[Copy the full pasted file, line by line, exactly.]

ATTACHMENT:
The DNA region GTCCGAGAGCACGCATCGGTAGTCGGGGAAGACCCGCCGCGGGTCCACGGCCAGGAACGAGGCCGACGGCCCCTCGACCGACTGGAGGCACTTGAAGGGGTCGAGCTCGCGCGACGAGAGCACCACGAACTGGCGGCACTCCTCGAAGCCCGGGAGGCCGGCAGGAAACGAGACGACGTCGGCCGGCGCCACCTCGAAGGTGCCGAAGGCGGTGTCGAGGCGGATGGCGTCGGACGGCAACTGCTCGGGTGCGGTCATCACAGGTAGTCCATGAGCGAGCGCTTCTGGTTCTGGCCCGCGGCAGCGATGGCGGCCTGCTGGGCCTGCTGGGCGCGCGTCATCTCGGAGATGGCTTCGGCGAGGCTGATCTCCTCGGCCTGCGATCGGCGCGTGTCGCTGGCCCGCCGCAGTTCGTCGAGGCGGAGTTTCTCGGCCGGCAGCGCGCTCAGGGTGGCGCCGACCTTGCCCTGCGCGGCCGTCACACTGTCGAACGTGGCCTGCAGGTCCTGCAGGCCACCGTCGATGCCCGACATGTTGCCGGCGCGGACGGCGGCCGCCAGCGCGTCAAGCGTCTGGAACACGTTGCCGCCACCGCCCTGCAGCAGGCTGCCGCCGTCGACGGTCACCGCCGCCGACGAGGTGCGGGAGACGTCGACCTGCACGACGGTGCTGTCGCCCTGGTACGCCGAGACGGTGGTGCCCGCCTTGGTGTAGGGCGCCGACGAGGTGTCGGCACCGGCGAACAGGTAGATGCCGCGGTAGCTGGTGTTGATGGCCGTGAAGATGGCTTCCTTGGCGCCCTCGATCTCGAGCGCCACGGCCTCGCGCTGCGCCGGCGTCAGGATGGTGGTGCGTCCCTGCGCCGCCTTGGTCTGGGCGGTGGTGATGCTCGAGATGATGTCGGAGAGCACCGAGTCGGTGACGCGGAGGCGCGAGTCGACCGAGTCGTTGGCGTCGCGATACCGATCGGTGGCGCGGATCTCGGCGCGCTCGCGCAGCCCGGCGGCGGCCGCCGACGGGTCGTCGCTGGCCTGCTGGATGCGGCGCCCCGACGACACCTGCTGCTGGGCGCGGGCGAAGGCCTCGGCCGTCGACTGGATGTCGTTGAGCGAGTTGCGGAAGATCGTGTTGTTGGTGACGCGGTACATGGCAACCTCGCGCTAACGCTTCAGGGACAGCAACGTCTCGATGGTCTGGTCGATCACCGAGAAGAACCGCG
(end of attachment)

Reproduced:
The DNA region GTCCGAGAGCACGCATCGGTAGTCGGGGAAGACCCGCCGCGGGTCCACGGCCAGGAACGAGGCCGACGGCCCCTCGACCGACTGGAGGCACTTGAAGGGGTCGAGCTCGCGCGACGAGAGCACCACGAACTGGCGGCACTCCTCGAAGCCCGGGAGGCCGGCAGGAAACGAGACGACGTCGGCCGGCGCCACCTCGAAGGTGCCGAAGGCGGTGTCGAGGCGGATGGCGTCGGACGGCAACTGCTCGGGTGCGGTCATCACAGGTAGTCCATGAGCGAGCGCTTCTGGTTCTGGCCCGCGGCAGCGATGGCGGCCTGCTGGGCCTGCTGGGCGCGCGTCATCTCGGAGATGGCTTCGGCGAGGCTGATCTCCTCGGCCTGCGATCGGCGCGTGTCGCTGGCCCGCCGCAGTTCGTCGAGGCGGAGTTTCTCGGCCGGCAGCGCGCTCAGGGTGGCGCCGACCTTGCCCTGCGCGGCCGTCACACTGTCGAACGTGGCCTGCAGGTCCTGCAGGCCACCGTCGATGCCCGACATGTTGCCGGCGCGGACGGCGGCCGCCAGCGCGTCAAGCGTCTGGAACACGTTGCCGCCACCGCCCTGCAGCAGGCTGCCGCCGTCGACGGTCACCGCCGCCGACGAGGTGCGGGAGACGTCGACCTGCACGACGGTGCTGTCGCCCTGGTACGCCGAGACGGTGGTGCCCGCCTTGGTGTAGGGCGCCGACGAGGTGTCGGCACCGGCGAACAGGTAGATGCCGCGGTAGCTGGTGTTGATGGCCGTGAAGATGGCTTCCTTGGCGCCCTCGATCTCGAGCGCCACGGCCTCGCGCTGCGCCGGCGTCAGGATGGTGGTGCGTCCCTGCGCCGCCTTGGTCTGGGCGGTGGTGATGCTCGAGATGATGTCGGAGAGCACCGAGTCGGTGACGCGGAGGCGCGAGTCGACCGAGTCGTTGGCGTCGCGATACCGATCGGTGGCGCGGATCTCGGCGCGCTCGCGCAGCCCGGCGGCGGCCGCCGACGGGTCGTCGCTGGCCTGCTGGATGCGGCGCCCCGACGACACCTGCTGCTGGGCGCGGGCGAAGGCCTCGGCCGTCGACTGGATGTCGTTGAGCGAGTTGCGGAAGATCGTGTTGTTGGTGACGCGGTACATGGCAACCTCGCGCTAACGCTTCAGGGACAGCAACGTCTCGATGGTCTGGTCGATCACCGAGAAGAACCGCG